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Dolores Huerta: A Role Model for Any Age

by Susan Samuels Drake

This is worse than waiting to deliver a baby, this waiting for Dolores Huerta to confirm our interview time. The time has changed several times: 

Come after the convention...

 I think Im going to Sacramento from Oakland. Governor Davis wants some of the AFL-CIO people with him when he delivers the State of the State message.  She has to be in Delano to award scholarships to some kids on Friday; that leaves me Thursday evening.

Thats the way Dolores lives. She is married to the farm workers union, United Farm Workers (AFL-CIO), that she co-founded with César Chávez. Its no secret that her 11 children often werent sure where to get dinner or plop their heads on a pillow during the 60's, 70's and 80s when Dolores was negotiating with growers who thought she was nuts, with legislators who were just as uncooperative as the growers with this upstart, shoot-from-the-hip-woman.

I know the softer side of the woman. Shes the boss I'd go to some mornings before work. That was in 1973, when César, not with great wisdom, placed her as his Administrative Assistant (imagine that tigress caged behind a desk). Dolores tensions spilled over to me, at that time Césars secretary, whod been running the office longer than she had.

So several mornings before work I walked across the compound misnamed La Paz to catch her in the old hospital we used for a dorm. Peace was not a usual state for the unions headquarters above Californias Central Valley in the Tehachapi Mountain. I would beg Dolores for patience, understanding or advice. She would wrestle with her hair and breakfast while tears ran down my cheeks. By the time I walked over to the office, I wasnt sure whether I was crying from relief or from the amazing confidence shed just instilled in me.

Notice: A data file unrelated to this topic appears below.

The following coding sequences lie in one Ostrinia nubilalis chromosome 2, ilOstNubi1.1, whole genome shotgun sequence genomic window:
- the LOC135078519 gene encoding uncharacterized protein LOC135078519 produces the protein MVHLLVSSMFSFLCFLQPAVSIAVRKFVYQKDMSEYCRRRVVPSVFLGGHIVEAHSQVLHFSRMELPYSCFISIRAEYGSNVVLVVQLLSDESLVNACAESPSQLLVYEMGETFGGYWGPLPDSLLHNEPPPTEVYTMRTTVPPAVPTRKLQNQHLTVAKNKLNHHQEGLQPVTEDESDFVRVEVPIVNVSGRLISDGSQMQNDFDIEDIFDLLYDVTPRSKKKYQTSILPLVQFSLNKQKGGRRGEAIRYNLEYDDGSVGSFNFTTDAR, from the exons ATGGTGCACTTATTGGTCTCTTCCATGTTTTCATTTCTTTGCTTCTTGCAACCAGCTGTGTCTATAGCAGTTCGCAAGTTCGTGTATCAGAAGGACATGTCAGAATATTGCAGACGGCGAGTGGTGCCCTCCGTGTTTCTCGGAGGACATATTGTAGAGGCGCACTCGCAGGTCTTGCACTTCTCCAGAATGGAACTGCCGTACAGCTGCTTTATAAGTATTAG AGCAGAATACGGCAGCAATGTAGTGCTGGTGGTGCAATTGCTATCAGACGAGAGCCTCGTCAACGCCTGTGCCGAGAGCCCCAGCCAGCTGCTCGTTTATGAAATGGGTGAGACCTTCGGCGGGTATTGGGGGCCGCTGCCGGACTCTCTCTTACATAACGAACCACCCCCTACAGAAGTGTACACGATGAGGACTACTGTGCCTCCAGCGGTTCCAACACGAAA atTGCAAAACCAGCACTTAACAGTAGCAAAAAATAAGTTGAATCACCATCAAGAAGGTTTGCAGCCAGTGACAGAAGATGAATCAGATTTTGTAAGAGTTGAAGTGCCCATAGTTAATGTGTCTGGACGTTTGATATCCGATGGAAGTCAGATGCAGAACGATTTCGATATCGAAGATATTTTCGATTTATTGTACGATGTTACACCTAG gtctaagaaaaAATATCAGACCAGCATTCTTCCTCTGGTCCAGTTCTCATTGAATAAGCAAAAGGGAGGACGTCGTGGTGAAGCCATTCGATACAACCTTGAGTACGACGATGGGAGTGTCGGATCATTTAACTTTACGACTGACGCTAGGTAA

Now I can scan the 1,000 sites on the Net that mention this friend, an idol in many American circles, an unknown in others. I already had her agree to an interview before I saw her picture with President Clinton on the front page of my local newspaper last December. He had just awarded her the Eleanor Roosevelt Award for Human Rights. On some of those Internet sites, I learned how she had spent those calendar-crammed years since we worked together.

The first time I met Dolores, she had been fired by César the day before but there she was, working behind the counter of what was known as The Gray House. Gray House headquartered the National Farm Workers Association, as they were then known, housed organizers, a legal department, a boycott staff and a couple of rooms and garage office that made up the newspaper. No wonder grape growers thought we would disappear before labor contracts could be signed.

After five years of striking and boycotting, the union was successful in some 75 contract negotiations with the growers. Si se puede (it can be done) became the farm workers mantra. That way of life endures with this 70-year-old bundle of energy who still dances salsas and recently nursed her lover, Richard Chávez, after his heart surgery.

Born in New Mexico, Dolores father was a rabble - rousing miner who served in the state Assembly. After her parents divorced, Dolores went to Stockton, CA, with her mother. Dolores mother was an it-can-be-done  role model as a single mother and proprietor of a boarding house and restaurant. In spite of Dolores frequent, long absences during her children's elementary and high school years, they have had to accept their mothers dedication to the union. One daughter boasts, Shes my hero.

Do you remember the time of boycotting grapes, California wines, and iceberg lettuce?  Then you can take credit for bringing growers to the table to pen their names to contracts. In effect, we held hands with workers who had gone out on strike or were afraid to strike because they would risk their jobs. These days, the indomitable Dolores has negotiated a contract with Bear Creek, a Harry & David company located in Oregon. Negotiations continue with wine grape, tomato and lettuce growers in some cases after decades of fruitless talks. Existing contracts are in force with mushroom companies and wineries.